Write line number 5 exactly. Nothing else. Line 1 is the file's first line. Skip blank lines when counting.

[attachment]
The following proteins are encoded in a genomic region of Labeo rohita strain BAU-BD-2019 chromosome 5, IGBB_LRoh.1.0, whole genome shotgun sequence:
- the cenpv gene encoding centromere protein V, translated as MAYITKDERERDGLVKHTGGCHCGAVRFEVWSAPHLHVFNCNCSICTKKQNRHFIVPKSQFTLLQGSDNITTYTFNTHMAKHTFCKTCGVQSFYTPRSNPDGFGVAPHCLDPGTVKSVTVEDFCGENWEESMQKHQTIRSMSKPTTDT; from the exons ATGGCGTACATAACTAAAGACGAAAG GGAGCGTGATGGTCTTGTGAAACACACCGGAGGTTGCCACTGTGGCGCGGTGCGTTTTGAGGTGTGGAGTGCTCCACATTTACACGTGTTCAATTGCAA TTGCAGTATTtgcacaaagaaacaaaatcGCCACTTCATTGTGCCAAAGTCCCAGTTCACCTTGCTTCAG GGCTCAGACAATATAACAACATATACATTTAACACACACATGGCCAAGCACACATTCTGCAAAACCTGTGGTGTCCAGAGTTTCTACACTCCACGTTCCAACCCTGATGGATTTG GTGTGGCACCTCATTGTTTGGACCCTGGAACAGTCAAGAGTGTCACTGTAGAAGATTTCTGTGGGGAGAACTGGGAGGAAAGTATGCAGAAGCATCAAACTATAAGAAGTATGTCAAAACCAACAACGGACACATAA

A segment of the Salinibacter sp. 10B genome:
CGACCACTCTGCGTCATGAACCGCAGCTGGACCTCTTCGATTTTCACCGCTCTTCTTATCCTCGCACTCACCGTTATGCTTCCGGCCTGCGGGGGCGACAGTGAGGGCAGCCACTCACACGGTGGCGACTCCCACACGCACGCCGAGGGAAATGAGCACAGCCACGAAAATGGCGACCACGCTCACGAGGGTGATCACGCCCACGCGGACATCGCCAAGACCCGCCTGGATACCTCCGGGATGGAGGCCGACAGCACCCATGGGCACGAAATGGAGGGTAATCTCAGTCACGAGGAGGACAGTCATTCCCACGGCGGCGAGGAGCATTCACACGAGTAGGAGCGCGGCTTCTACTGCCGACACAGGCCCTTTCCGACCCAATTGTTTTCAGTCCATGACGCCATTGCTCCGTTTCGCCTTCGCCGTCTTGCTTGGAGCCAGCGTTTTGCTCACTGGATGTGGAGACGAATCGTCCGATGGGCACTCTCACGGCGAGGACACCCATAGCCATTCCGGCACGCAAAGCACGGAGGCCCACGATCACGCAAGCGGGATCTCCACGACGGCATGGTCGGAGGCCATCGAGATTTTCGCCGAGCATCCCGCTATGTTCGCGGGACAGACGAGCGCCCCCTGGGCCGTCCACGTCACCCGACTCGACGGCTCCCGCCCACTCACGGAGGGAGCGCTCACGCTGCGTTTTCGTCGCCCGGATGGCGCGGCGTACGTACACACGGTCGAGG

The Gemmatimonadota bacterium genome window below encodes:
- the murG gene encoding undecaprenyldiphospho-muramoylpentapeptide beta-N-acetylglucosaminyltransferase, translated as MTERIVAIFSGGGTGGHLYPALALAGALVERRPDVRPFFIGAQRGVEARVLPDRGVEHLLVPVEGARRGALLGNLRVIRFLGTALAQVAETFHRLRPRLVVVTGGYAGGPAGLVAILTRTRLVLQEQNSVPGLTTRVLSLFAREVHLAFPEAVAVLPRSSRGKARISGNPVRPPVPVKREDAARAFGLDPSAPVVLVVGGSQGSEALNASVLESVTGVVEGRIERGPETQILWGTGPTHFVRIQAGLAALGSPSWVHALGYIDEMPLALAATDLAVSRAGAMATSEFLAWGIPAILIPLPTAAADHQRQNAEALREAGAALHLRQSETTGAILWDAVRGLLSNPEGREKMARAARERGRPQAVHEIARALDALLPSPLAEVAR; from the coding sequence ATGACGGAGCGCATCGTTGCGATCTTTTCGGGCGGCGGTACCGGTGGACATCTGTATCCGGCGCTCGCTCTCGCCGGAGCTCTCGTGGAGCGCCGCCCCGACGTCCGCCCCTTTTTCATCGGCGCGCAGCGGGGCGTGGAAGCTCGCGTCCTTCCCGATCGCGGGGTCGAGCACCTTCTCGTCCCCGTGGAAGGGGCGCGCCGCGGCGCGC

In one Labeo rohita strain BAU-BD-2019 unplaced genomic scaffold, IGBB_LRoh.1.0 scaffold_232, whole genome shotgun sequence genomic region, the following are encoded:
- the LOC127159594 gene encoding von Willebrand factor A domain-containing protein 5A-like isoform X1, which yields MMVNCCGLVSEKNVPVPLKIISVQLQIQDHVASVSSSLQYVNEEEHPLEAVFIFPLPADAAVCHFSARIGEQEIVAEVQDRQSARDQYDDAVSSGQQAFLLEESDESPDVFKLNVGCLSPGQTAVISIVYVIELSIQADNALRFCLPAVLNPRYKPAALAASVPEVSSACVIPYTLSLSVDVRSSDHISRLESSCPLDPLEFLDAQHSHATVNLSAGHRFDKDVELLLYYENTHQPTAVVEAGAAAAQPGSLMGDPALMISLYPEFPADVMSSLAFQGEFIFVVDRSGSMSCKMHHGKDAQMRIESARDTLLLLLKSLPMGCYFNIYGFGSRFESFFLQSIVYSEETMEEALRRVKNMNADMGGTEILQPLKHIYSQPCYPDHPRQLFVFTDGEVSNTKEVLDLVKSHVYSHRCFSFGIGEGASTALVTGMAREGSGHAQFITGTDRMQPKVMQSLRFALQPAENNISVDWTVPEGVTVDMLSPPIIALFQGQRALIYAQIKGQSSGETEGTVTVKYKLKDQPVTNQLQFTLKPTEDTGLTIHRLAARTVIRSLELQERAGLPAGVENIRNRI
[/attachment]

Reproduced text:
The Gemmatimonadota bacterium genome window below encodes: